By contrast, the liberal Cologne Institute for Economic Research (IW Köln) said the ETS was “functioning well”. In a press release, the institute rejected criticism that the current price of five euros per tonne CO2 was too low. It defended the parliament’s decision to issue more certificates free of charge as this ensured the energy intensive industries’ competitiveness.
For background read the CLEW factsheet Understanding the European Union’s Emissions Trading System.
Frankfurter Allgemeine Zeitung
The price for emitting one tonne of CO2 under the EU’s Emissions Trading System (ETS) has been frozen at five euros for years because “the EU reaches its climate targets either way”, Hendrik Kafsack writes in a commentary for Frankfurter Allgemeine Zeitung. If Europe’s industry now was “artificially forced to make greater climate protection investments”, this would merely lead to exceeding climate targets, he argues. “This would delight the rest of the world, which now had to do less. The climate won’t benefit from that,” Kafsack writes.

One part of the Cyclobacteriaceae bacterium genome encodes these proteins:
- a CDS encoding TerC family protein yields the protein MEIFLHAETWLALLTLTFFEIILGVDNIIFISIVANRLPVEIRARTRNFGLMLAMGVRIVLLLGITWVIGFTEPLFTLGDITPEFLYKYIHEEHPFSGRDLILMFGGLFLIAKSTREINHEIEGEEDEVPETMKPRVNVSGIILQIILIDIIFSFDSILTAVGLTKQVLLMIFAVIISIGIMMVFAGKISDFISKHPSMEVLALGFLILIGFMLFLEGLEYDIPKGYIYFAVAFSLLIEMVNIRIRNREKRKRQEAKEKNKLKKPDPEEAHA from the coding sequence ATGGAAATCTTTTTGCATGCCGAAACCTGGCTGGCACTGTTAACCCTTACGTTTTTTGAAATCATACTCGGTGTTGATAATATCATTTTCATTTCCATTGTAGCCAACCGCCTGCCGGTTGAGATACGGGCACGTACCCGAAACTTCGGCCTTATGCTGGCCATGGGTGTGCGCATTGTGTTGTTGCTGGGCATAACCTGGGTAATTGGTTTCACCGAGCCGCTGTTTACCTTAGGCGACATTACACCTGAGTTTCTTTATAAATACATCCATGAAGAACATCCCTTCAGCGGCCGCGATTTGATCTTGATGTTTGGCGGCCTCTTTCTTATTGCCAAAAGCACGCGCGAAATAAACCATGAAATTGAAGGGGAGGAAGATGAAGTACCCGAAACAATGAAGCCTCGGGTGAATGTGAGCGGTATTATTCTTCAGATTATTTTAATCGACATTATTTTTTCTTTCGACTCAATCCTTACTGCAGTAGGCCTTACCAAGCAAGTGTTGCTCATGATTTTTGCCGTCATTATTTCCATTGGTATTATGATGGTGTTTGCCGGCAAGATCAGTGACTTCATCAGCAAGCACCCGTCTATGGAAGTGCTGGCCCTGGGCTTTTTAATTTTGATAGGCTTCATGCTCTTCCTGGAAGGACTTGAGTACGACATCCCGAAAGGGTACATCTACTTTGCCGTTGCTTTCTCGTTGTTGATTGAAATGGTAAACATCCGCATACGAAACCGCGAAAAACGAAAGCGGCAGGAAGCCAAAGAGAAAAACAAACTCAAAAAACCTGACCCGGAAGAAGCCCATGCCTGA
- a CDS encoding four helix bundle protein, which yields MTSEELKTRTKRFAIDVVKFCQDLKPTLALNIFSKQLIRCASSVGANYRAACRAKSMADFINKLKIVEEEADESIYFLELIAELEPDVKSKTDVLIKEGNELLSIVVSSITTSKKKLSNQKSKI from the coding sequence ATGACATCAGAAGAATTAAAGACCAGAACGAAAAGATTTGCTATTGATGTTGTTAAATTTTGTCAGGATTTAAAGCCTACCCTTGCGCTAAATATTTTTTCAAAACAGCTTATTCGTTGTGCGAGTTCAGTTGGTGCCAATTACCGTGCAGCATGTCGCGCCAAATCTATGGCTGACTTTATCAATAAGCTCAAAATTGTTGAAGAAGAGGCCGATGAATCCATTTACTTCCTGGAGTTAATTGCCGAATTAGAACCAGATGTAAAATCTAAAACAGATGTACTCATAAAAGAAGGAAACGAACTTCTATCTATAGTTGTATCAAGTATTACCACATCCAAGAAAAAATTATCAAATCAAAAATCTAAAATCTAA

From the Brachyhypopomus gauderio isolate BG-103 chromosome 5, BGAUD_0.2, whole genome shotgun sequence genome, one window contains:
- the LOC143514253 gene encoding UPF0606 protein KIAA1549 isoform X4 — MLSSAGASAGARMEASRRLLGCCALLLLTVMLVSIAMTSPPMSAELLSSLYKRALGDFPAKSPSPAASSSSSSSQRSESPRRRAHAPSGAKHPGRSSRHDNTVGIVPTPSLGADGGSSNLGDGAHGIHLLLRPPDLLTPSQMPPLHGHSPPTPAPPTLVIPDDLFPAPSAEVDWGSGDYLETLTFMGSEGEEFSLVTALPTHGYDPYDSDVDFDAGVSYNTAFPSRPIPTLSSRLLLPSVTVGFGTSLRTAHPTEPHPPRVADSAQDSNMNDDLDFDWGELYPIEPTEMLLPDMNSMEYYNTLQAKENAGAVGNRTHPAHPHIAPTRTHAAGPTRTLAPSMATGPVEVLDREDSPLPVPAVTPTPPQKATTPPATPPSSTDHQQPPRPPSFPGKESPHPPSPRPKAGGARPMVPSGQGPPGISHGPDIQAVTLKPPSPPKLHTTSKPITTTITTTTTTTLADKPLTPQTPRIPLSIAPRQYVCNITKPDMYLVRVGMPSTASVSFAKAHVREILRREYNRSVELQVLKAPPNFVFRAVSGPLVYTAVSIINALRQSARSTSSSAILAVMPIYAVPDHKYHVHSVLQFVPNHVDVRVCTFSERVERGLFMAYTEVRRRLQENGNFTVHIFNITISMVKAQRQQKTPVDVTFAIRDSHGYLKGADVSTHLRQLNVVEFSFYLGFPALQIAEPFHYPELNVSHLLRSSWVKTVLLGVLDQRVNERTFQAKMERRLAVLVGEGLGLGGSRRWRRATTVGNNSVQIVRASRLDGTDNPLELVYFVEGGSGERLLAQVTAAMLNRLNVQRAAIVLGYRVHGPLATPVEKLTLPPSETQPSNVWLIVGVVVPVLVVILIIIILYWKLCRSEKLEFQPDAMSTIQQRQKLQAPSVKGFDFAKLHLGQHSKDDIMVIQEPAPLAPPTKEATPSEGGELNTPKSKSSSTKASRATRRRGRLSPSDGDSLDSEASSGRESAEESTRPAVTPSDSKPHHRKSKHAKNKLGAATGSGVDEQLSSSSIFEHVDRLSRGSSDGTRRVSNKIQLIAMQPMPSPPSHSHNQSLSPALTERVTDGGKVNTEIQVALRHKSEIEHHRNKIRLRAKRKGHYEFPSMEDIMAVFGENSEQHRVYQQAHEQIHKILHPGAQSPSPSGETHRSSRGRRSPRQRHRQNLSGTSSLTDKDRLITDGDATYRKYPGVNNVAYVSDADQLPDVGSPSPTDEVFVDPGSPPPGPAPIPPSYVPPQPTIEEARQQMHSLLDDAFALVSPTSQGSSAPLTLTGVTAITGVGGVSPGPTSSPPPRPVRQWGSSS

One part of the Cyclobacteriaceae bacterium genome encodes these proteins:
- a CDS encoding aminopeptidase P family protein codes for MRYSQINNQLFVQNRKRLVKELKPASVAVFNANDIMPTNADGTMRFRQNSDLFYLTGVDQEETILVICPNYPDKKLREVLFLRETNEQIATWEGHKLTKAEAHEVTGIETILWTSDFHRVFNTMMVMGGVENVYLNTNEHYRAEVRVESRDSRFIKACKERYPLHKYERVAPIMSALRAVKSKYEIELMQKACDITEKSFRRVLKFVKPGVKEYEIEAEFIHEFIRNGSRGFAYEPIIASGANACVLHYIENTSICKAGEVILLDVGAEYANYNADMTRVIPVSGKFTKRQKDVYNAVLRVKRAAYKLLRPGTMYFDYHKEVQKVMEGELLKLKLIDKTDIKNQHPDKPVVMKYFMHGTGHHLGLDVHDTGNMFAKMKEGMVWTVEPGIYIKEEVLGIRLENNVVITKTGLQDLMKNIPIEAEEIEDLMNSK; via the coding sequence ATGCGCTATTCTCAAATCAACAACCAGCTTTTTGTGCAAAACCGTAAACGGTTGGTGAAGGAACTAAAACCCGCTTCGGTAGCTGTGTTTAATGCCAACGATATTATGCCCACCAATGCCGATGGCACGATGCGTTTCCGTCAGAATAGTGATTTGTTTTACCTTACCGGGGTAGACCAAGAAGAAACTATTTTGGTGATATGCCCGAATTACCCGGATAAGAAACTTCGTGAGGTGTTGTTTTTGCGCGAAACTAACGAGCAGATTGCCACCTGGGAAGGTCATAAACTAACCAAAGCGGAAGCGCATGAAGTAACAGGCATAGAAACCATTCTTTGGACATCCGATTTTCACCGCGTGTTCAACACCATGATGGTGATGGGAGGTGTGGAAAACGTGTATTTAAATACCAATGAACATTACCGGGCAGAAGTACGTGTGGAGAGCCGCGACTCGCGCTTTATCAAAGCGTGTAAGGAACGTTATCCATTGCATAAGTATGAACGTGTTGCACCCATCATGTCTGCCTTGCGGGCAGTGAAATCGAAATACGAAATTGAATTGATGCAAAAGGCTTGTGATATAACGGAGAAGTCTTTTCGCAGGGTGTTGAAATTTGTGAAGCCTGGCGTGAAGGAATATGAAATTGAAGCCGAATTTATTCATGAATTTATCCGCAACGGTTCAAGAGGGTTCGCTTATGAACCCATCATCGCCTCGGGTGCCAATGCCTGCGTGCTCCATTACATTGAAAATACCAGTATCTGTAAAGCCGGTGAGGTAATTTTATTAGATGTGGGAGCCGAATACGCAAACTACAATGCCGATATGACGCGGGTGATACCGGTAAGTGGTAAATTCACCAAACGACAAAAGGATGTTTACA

For background, see the CLEW dossier The Energiewende and climate change.
Bloomberg / Federal Foreign Office
The German government wants to make climate change a central topic at the upcoming G20 foreign affairs minister meeting in Bonn and is ready to challenge the new US administration on the issue, report Brian Parkin and Patrick Donahue for Bloomberg, citing an unnamed official in Berlin. “Climate change cannot be tackled by barbed wire,” federal foreign minister Sigmar Gabriel said in a briefing document released ahead of the meeting. This was “a barely-disguised swipe at Trump’s ambition to build a wall between the US and Mexico”, writes Bloomberg.